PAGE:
That does make a lot of sense, Eolith. I do hand walk/trot him every day both before and after I turn him out for a couple hours. I even hand walk him when he's been turned out all day. I have every day interaction with him on the lead, no matter what I'm doing. I use Keratex hoof hardener on his feet every day to help his soles grow thicker and always work on a little groundwork even if it's just getting him to back up. I really do encourage him to get moving while I'm there.
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    02-13-2013, 10:47 AM
  #9
Banned
Why would you stock up on horse legs? Makes no sense :s
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    02-13-2013, 05:49 PM
  #10
Trained
Quote:
Originally Posted by Kayella    
Thanks for the info, Loosie. It really is difficult to safely get him some daily exercise. I hand walk/trot him every day, but that it the best I can do as he's 10 months old and I won't be lunging him.
Nothing wrong with handwalking - it's great actually & far better than lunging for exercise anyway.

Quote:
Texas so we're used to hot, hot, humid weather, so cold and wet is something he's not used to. At the same time, it's not cold enough to blanket!
Sounds like no need in the least to worry then. Except in as far as hot & wet is optimal conditions for fungal & other infections, so just keep an eye on his skin & hooves on that note.

Quote:
He is currently on 3 lbs of Purina Enrich 32, a pound of alfalfa pellets, and about 13 pounds of coastal hay.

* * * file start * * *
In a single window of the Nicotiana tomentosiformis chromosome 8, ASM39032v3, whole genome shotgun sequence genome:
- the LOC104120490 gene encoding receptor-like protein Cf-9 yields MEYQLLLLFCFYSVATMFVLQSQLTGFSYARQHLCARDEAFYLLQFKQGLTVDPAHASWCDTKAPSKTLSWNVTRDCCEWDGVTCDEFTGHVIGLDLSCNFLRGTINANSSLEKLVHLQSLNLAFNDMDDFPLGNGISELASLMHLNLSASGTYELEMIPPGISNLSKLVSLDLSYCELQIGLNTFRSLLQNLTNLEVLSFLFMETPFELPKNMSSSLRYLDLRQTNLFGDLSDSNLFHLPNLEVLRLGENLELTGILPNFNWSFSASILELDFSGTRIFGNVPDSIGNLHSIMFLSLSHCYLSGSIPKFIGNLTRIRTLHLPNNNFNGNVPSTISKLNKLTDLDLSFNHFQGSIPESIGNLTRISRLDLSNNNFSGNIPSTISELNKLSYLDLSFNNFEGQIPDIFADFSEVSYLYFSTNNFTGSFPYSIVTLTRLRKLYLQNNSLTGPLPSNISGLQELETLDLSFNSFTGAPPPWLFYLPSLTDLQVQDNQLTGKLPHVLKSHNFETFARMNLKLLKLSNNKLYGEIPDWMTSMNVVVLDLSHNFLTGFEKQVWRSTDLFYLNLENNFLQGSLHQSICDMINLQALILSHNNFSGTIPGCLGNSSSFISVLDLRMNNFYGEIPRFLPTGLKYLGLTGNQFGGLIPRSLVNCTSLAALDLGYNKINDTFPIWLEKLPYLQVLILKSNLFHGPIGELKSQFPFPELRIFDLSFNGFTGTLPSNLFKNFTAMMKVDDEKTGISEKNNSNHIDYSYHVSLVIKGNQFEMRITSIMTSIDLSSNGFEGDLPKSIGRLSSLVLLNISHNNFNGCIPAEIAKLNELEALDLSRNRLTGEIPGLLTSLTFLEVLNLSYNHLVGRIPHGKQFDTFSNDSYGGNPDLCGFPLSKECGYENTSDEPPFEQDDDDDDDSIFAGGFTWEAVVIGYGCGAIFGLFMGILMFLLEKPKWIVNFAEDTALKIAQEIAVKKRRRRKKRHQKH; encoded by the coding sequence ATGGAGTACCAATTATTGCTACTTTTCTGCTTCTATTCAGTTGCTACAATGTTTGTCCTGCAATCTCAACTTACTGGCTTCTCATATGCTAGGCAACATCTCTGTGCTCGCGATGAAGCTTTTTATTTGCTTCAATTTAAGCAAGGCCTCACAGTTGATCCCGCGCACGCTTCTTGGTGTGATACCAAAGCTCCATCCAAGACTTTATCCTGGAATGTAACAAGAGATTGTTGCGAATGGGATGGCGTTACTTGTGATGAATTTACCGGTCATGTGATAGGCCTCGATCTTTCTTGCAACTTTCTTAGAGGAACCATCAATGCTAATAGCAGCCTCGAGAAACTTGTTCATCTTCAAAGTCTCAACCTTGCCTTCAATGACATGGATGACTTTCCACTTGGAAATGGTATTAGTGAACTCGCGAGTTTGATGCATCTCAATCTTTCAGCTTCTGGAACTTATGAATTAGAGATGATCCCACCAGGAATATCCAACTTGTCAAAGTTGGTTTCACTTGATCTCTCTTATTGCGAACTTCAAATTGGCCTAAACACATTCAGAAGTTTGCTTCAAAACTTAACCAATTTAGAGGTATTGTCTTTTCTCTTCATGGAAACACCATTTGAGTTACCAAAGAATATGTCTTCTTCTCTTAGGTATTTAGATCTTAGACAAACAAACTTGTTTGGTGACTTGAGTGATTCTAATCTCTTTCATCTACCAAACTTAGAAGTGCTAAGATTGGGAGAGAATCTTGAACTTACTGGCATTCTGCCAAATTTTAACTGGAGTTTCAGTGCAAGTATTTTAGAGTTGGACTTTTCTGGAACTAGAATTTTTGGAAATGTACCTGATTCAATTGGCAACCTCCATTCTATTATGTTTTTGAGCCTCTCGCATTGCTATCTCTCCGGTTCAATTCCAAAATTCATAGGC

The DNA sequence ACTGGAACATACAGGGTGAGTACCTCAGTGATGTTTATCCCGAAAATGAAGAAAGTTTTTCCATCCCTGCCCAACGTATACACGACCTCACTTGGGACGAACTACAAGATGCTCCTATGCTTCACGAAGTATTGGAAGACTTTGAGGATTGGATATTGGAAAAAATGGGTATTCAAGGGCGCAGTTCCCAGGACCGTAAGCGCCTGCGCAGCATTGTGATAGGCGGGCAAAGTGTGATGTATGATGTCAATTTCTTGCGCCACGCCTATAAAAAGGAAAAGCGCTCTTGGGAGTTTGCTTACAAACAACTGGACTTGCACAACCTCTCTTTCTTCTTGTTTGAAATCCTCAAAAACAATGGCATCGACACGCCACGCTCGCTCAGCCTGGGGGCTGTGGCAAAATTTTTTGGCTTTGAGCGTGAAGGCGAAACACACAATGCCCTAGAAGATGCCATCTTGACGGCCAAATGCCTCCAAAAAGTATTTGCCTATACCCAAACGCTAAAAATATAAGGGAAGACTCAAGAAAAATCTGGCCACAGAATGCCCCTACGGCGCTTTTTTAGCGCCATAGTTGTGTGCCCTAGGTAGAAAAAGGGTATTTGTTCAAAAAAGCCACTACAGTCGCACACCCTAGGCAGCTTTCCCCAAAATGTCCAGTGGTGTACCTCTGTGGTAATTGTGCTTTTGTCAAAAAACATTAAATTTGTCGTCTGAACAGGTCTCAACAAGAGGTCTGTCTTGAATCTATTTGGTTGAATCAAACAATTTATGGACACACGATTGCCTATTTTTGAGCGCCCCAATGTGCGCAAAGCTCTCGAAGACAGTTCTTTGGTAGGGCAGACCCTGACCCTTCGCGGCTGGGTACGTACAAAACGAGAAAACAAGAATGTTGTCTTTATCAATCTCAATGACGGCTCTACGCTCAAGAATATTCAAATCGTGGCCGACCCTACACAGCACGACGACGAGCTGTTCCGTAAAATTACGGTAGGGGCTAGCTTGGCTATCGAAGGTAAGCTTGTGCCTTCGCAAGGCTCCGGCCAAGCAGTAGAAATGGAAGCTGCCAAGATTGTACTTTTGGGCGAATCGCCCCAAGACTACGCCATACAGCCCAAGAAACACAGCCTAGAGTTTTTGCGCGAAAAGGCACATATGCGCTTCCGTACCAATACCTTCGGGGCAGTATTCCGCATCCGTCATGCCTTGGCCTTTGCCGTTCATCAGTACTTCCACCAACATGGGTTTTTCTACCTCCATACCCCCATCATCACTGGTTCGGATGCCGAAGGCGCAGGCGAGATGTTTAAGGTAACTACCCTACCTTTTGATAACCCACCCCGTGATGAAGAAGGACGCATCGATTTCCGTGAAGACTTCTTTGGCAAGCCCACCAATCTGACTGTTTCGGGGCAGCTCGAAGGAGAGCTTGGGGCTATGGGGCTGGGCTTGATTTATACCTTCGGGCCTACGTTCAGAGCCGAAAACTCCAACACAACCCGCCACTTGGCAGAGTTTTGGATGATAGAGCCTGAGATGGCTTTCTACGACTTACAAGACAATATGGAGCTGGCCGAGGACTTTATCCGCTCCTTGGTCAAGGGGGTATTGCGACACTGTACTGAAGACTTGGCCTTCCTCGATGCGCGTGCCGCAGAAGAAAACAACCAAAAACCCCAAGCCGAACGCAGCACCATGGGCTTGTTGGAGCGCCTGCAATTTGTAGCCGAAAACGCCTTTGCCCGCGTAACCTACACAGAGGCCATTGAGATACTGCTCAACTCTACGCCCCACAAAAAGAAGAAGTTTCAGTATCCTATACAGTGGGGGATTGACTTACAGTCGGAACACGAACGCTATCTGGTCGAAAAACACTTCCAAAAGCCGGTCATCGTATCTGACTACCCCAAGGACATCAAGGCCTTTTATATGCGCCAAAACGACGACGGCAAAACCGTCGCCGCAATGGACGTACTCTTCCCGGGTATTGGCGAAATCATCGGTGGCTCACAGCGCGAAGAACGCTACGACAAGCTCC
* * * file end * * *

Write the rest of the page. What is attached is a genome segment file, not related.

3lb sounds like a fairly large amount for just a supplement. I'd ensure that much was fed over a few feeds daily. But I'd personally opt for a different nutritional supp myself. When the main ingredients are all 'product' or 'by-products' I'd steer clear. It's also got a fair amount of molasses in it, and quite a lot of calcium & protein, which may not be appropriate to balance his diet, considering alfalfa is high calcium & protein and coastal hay can sometimes be quite high calcium - tho of course all grass/hay is different depending on where/how it's grown, so couldn't know whether that's the case for your particular hay.

Quote:
I use Keratex hoof hardener on his feet every day to help his soles grow thicker
Keratex IMO used daily(or otherwise regularly/long term) is a bad move & will not help his hooves grow. It changes the structure of the keratin & sort of 'bonds' them, making the outer layer of horn harder & more brittle. Good nutrition & lots of exercise/good hoof function is what will make his hooves grow. As he's only 10 months old, his walls will naturally be thinner than a mature horse.